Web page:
A review of five hip- and knee-implant innovations, initiated by the FDA in reaction to serious problems with metal-on-metal hip bearings, found that none offered meaningful functional or patient-outcome benefits over older designs. The systematic review of 118 studies and more than 13,000 patients, published in the BMJ, also found that three of the new designs—ceramic-on-ceramic hip bearings, modular femoral necks, and high-flexion knee implants—were associated with higher revision rates relative to established designs. The other two innovations—uncemented monoblock acetabular cups and sex-specific knee implants—provided no benefit over older designs but had comparable revision rates.
The BMJ authors claim that the purpose of the review was not to “criticise the surgical community or orthopaedic industry,” but rather to “highlight that the status quo regarding the introduction of new device technologies is not acceptable.”
The BMJ authors cite stepwise introduction of new implant technologies as one way to avoid exposing large numbers of patients to innovations whose safety and efficacy are unproven. In a 2011 JBJS supplement, authors (two of whom also co-authored the BMJ study) proposed using roentgen stereophotogrammetric analysis (RSA) and national joint registry data to facilitate phased clinical introduction of new implants.
When it comes to knowing the costs of the devices they implant, orthopaedic surgeons and residents are batting only .210 and. 170, respectively. More than 500 orthopaedic surgeons surveyed at seven US academic medical centers correctly estimated the cost of common orthopaedic devices only 21% of the time. Residents at the same institutions did so only 17% of the time. Many of these respondents (36% of surgeons and 75% of residents) admitted that their knowledge of device costs was “below average” or “poor.” All respondents tended to overestimate the price of low-cost devices and to underestimate the price of high-cost devices. The implication of that tendency, say the authors of the Health Affairs study, is that “physicians may underestimate the amount that could be saved by choosing the lower-cost alternative.” The biggest barrier to physicians knowing device prices is confidentiality clauses in the contracts between device vendors and hospitals. “Widespread dissemination of device prices is not an option at many institutions,” wrote the authors. It remains to be seen whether the proliferation of accountable care organizations, with their emphasis on cost-efficient care, will alter this situation. For more about cost variation in orthopaedic devices, see the JBJS article “Variability in Costs Associated with Total Hip and Knee Replacement Implants.”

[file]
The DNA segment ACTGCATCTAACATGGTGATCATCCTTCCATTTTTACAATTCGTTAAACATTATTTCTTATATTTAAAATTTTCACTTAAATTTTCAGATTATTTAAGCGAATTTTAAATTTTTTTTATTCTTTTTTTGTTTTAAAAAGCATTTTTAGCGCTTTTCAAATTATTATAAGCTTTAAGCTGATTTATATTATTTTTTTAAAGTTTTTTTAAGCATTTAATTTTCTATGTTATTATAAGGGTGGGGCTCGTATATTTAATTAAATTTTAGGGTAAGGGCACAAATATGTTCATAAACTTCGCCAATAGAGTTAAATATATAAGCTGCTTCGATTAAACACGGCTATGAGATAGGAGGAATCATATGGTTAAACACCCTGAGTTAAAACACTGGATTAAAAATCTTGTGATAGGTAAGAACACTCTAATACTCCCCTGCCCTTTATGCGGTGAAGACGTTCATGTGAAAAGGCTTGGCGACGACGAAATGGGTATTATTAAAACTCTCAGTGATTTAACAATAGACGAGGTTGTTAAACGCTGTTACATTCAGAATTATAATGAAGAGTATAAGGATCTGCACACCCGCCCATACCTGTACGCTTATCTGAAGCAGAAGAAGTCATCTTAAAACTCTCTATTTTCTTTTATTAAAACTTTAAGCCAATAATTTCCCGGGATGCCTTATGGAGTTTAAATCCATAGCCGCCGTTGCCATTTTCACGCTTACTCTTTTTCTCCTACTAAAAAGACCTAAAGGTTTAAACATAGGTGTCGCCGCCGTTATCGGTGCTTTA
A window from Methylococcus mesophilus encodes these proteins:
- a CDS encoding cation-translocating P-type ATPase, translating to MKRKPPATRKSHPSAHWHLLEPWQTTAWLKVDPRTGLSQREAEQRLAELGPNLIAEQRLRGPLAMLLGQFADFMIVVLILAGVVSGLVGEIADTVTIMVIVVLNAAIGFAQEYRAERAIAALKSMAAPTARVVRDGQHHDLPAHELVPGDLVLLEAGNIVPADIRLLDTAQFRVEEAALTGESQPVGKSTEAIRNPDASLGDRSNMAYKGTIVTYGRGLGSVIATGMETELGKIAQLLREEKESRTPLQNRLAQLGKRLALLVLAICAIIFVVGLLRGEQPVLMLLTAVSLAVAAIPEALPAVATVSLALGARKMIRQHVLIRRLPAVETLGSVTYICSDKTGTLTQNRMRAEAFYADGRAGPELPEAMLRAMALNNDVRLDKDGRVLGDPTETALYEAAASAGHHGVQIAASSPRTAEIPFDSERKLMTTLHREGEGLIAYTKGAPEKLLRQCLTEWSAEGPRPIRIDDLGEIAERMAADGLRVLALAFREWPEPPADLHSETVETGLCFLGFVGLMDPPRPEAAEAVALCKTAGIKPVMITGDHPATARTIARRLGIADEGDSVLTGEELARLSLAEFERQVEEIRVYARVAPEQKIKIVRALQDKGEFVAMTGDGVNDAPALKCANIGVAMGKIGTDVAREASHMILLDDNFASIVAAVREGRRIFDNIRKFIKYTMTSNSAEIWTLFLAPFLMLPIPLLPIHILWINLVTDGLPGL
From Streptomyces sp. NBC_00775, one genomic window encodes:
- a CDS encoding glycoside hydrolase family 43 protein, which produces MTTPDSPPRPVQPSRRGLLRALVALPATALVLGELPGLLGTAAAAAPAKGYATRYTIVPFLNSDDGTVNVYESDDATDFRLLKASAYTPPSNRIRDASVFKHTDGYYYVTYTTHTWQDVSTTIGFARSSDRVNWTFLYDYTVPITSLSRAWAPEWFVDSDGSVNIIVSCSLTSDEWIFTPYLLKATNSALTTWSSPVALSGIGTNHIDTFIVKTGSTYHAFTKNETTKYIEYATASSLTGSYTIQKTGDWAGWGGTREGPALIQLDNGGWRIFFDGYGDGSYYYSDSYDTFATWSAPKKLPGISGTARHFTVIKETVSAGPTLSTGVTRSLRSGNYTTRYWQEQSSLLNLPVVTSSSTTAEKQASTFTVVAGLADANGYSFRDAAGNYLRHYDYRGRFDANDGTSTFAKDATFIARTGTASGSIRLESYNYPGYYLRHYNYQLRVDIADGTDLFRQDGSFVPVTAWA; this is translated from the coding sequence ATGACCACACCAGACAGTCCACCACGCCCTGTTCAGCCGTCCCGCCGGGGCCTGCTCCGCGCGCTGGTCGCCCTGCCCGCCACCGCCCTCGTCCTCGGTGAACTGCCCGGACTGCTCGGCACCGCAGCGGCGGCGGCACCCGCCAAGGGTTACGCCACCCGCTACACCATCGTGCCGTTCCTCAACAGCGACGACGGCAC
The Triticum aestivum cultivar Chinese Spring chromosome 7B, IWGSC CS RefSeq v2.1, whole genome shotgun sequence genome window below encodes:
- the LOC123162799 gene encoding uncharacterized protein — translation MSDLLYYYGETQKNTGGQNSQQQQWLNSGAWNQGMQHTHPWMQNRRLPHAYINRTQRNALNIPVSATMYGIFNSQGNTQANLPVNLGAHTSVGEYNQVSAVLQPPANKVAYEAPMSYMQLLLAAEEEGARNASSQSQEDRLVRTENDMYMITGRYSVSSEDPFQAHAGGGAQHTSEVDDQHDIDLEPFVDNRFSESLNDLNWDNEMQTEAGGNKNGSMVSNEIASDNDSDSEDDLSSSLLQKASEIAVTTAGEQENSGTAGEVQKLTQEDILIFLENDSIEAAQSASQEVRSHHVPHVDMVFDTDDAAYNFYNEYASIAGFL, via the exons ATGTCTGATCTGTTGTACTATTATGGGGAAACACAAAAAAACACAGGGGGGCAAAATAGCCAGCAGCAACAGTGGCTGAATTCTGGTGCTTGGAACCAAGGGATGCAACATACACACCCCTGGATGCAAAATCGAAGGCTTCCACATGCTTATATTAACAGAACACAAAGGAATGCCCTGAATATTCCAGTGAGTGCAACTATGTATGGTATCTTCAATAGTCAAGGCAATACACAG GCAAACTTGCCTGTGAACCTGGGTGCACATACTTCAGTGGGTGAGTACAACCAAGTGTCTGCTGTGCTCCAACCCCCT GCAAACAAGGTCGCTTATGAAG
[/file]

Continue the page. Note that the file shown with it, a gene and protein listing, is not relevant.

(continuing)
Modularity in the heads and stems of total hip prostheses has afforded orthopaedic surgeons the ability to intraoperatively adjust version, limb length, and offset in ways that can optimize hip biomechanics. Modular implants have achieved these important objectives in thousands of patients over the last couple of decades. However, the rewards of modularity come with risks—some of them serious. Reports of these risks seem to have become more prevalent in the recent orthopaedic literature.
In this “Watch,” we bring to the attention of the orthopaedic community several femoral neck fractures in patients with implants that had modular head-neck and neck-stem designs. While some of these designs are no longer available from manufacturers, thousands of such devices have already been implanted. This “Watch” encourages surgeons to be wary about one specific aspect of modular hip designs: long femoral necks.